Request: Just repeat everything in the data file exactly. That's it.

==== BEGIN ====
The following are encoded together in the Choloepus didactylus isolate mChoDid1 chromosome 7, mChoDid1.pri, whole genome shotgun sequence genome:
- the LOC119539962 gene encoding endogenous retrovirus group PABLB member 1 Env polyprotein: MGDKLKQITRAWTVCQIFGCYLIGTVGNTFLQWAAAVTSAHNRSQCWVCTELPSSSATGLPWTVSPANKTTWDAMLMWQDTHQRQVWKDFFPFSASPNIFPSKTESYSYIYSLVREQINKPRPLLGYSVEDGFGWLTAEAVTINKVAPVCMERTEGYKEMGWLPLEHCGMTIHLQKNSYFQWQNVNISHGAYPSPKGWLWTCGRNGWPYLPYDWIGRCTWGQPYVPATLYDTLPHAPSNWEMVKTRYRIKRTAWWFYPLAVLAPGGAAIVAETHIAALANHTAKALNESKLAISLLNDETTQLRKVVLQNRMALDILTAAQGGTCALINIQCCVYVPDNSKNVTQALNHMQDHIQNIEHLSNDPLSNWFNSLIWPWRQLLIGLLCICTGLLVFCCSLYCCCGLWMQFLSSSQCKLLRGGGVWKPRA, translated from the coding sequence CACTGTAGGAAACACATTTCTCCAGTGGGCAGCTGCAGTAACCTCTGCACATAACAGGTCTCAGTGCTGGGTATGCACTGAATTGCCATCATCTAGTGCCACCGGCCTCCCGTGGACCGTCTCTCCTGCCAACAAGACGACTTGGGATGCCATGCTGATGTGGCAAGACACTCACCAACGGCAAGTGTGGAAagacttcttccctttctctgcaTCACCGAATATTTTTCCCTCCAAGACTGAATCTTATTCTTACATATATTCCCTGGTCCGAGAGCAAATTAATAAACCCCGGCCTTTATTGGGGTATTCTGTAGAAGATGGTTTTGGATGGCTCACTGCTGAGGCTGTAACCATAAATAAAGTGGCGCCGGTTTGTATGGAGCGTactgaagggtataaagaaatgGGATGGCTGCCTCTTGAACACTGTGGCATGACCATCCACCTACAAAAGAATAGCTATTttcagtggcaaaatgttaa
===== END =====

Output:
The following are encoded together in the Choloepus didactylus isolate mChoDid1 chromosome 7, mChoDid1.pri, whole genome shotgun sequence genome:
- the LOC119539962 gene encoding endogenous retrovirus group PABLB member 1 Env polyprotein: MGDKLKQITRAWTVCQIFGCYLIGTVGNTFLQWAAAVTSAHNRSQCWVCTELPSSSATGLPWTVSPANKTTWDAMLMWQDTHQRQVWKDFFPFSASPNIFPSKTESYSYIYSLVREQINKPRPLLGYSVEDGFGWLTAEAVTINKVAPVCMERTEGYKEMGWLPLEHCGMTIHLQKNSYFQWQNVNISHGAYPSPKGWLWTCGRNGWPYLPYDWIGRCTWGQPYVPATLYDTLPHAPSNWEMVKTRYRIKRTAWWFYPLAVLAPGGAAIVAETHIAALANHTAKALNESKLAISLLNDETTQLRKVVLQNRMALDILTAAQGGTCALINIQCCVYVPDNSKNVTQALNHMQDHIQNIEHLSNDPLSNWFNSLIWPWRQLLIGLLCICTGLLVFCCSLYCCCGLWMQFLSSSQCKLLRGGGVWKPRA, translated from the coding sequence CACTGTAGGAAACACATTTCTCCAGTGGGCAGCTGCAGTAACCTCTGCACATAACAGGTCTCAGTGCTGGGTATGCACTGAATTGCCATCATCTAGTGCCACCGGCCTCCCGTGGACCGTCTCTCCTGCCAACAAGACGACTTGGGATGCCATGCTGATGTGGCAAGACACTCACCAACGGCAAGTGTGGAAagacttcttccctttctctgcaTCACCGAATATTTTTCCCTCCAAGACTGAATCTTATTCTTACATATATTCCCTGGTCCGAGAGCAAATTAATAAACCCCGGCCTTTATTGGGGTATTCTGTAGAAGATGGTTTTGGATGGCTCACTGCTGAGGCTGTAACCATAAATAAAGTGGCGCCGGTTTGTATGGAGCGTactgaagggtataaagaaatgGGATGGCTGCCTCTTGAACACTGTGGCATGACCATCCACCTACAAAAGAATAGCTATTttcagtggcaaaatgttaa